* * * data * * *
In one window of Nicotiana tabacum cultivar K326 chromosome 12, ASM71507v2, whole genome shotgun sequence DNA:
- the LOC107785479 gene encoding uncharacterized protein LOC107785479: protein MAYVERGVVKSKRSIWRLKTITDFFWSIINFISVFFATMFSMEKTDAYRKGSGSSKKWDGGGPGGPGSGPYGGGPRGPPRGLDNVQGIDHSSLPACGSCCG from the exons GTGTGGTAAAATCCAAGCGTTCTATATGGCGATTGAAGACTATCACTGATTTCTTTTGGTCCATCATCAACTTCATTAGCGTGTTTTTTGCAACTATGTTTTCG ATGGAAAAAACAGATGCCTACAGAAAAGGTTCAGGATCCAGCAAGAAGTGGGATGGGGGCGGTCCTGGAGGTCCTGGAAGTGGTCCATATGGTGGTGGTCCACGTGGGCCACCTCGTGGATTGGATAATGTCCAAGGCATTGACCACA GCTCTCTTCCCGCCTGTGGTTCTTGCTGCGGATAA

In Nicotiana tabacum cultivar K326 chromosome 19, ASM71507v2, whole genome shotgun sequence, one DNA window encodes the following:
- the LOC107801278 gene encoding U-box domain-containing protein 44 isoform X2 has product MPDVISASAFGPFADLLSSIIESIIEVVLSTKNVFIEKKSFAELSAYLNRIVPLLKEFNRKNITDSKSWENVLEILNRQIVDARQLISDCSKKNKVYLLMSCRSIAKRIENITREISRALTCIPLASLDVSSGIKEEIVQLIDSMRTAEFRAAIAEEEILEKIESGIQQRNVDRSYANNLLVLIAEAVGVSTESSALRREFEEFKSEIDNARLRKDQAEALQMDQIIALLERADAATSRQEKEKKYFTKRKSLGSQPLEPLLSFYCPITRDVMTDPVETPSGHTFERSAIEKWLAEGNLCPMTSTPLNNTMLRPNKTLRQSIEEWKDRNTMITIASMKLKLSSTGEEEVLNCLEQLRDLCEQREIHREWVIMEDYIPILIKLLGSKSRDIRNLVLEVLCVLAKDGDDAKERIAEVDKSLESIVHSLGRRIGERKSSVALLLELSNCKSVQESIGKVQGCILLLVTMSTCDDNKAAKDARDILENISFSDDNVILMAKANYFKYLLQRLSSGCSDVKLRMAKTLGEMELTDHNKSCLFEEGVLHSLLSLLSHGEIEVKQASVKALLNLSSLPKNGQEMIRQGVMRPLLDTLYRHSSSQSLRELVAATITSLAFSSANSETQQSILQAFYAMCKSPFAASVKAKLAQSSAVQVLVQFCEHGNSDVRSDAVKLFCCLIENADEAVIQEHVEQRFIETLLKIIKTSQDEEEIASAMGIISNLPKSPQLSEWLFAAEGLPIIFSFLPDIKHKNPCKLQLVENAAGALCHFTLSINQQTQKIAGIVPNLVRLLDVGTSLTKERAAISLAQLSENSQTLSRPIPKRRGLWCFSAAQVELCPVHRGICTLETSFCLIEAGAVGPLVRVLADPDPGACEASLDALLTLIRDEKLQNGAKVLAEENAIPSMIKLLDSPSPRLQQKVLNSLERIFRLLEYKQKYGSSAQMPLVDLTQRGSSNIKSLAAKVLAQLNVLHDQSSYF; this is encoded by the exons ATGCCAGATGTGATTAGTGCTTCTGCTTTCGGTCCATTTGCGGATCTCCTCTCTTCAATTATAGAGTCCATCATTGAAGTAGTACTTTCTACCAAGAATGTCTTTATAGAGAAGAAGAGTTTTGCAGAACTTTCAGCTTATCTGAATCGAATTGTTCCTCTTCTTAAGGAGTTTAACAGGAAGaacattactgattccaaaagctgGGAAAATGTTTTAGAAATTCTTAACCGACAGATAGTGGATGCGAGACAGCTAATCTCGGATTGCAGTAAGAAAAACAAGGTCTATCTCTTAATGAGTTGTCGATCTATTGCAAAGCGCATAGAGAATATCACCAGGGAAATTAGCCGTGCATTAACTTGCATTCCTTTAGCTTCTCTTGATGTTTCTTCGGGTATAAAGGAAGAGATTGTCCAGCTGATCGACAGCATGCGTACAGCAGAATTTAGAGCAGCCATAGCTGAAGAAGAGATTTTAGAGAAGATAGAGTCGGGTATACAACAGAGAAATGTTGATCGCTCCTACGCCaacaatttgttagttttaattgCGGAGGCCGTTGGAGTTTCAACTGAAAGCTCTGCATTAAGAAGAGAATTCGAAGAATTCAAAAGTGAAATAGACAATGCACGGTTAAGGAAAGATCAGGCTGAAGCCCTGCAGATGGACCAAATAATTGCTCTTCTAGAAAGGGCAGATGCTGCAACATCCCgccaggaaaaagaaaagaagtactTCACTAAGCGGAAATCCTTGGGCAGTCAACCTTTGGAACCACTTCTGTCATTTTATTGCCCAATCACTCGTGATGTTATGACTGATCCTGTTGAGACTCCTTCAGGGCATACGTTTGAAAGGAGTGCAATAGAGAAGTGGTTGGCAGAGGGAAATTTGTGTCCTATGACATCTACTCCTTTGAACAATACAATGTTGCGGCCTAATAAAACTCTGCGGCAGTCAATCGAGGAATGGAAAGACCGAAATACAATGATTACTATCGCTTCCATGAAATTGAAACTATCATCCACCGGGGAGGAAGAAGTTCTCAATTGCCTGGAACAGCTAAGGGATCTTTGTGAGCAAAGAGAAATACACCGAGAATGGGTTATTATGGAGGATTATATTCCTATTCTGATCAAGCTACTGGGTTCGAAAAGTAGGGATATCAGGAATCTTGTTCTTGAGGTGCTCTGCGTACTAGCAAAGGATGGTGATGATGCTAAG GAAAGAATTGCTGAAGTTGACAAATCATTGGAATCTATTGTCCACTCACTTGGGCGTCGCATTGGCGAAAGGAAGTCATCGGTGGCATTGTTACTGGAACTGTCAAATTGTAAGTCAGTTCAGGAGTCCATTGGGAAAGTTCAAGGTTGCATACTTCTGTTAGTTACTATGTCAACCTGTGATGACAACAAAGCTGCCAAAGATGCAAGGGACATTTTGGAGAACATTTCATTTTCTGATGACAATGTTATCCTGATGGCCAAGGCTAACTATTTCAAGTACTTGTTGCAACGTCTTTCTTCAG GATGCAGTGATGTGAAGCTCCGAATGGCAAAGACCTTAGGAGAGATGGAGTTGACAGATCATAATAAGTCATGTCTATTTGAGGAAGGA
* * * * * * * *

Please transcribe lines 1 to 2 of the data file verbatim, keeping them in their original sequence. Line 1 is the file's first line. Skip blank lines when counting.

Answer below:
In one window of Nicotiana tabacum cultivar K326 chromosome 12, ASM71507v2, whole genome shotgun sequence DNA:
- the LOC107785479 gene encoding uncharacterized protein LOC107785479: protein MAYVERGVVKSKRSIWRLKTITDFFWSIINFISVFFATMFSMEKTDAYRKGSGSSKKWDGGGPGGPGSGPYGGGPRGPPRGLDNVQGIDHSSLPACGSCCG from the exons GTGTGGTAAAATCCAAGCGTTCTATATGGCGATTGAAGACTATCACTGATTTCTTTTGGTCCATCATCAACTTCATTAGCGTGTTTTTTGCAACTATGTTTTCG ATGGAAAAAACAGATGCCTACAGAAAAGGTTCAGGATCCAGCAAGAAGTGGGATGGGGGCGGTCCTGGAGGTCCTGGAAGTGGTCCATATGGTGGTGGTCCACGTGGGCCACCTCGTGGATTGGATAATGTCCAAGGCATTGACCACA GCTCTCTTCCCGCCTGTGGTTCTTGCTGCGGATAA